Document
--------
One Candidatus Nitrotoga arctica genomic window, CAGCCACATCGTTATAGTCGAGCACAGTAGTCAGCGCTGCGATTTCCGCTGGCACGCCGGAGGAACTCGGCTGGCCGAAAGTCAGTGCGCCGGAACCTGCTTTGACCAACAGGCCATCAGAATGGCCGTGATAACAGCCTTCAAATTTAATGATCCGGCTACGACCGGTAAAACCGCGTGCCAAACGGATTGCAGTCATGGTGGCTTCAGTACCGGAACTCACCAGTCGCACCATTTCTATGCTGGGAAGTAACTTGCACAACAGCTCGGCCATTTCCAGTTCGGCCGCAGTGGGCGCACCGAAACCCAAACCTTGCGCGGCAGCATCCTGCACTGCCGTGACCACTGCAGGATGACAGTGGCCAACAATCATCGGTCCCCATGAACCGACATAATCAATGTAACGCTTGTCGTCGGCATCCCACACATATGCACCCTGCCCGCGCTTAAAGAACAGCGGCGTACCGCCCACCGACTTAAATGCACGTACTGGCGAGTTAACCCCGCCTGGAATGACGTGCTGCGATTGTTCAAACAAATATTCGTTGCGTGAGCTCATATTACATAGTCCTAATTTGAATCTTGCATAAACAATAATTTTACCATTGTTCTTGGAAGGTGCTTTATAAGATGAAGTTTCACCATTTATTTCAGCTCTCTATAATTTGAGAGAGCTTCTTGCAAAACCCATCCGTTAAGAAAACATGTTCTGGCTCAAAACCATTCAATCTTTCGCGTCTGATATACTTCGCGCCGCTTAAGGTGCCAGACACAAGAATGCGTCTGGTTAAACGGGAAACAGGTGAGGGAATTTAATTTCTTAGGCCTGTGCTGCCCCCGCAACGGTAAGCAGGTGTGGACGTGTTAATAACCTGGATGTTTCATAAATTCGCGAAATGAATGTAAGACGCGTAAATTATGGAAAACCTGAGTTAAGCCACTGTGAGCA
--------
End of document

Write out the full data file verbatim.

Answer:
One Candidatus Nitrotoga arctica genomic window, CAGCCACATCGTTATAGTCGAGCACAGTAGTCAGCGCTGCGATTTCCGCTGGCACGCCGGAGGAACTCGGCTGGCCGAAAGTCAGTGCGCCGGAACCTGCTTTGACCAACAGGCCATCAGAATGGCCGTGATAACAGCCTTCAAATTTAATGATCCGGCTACGACCGGTAAAACCGCGTGCCAAACGGATTGCAGTCATGGTGGCTTCAGTACCGGAACTCACCAGTCGCACCATTTCTATGCTGGGAAGTAACTTGCACAACAGCTCGGCCATTTCCAGTTCGGCCGCAGTGGGCGCACCGAAACCCAAACCTTGCGCGGCAGCATCCTGCACTGCCGTGACCACTGCAGGATGACAGTGGCCAACAATCATCGGTCCCCATGAACCGACATAATCAATGTAACGCTTGTCGTCGGCATCCCACACATATGCACCCTGCCCGCGCTTAAAGAACAGCGGCGTACCGCCCACCGACTTAAATGCACGTACTGGCGAGTTAACCCCGCCTGGAATGACGTGCTGCGATTGTTCAAACAAATATTCGTTGCGTGAGCTCATATTACATAGTCCTAATTTGAATCTTGCATAAACAATAATTTTACCATTGTTCTTGGAAGGTGCTTTATAAGATGAAGTTTCACCATTTATTTCAGCTCTCTATAATTTGAGAGAGCTTCTTGCAAAACCCATCCGTTAAGAAAACATGTTCTGGCTCAAAACCATTCAATCTTTCGCGTCTGATATACTTCGCGCCGCTTAAGGTGCCAGACACAAGAATGCGTCTGGTTAAACGGGAAACAGGTGAGGGAATTTAATTTCTTAGGCCTGTGCTGCCCCCGCAACGGTAAGCAGGTGTGGACGTGTTAATAACCTGGATGTTTCATAAATTCGCGAAATGAATGTAAGACGCGTAAATTATGGAAAACCTGAGTTAAGCCACTGTGAGCA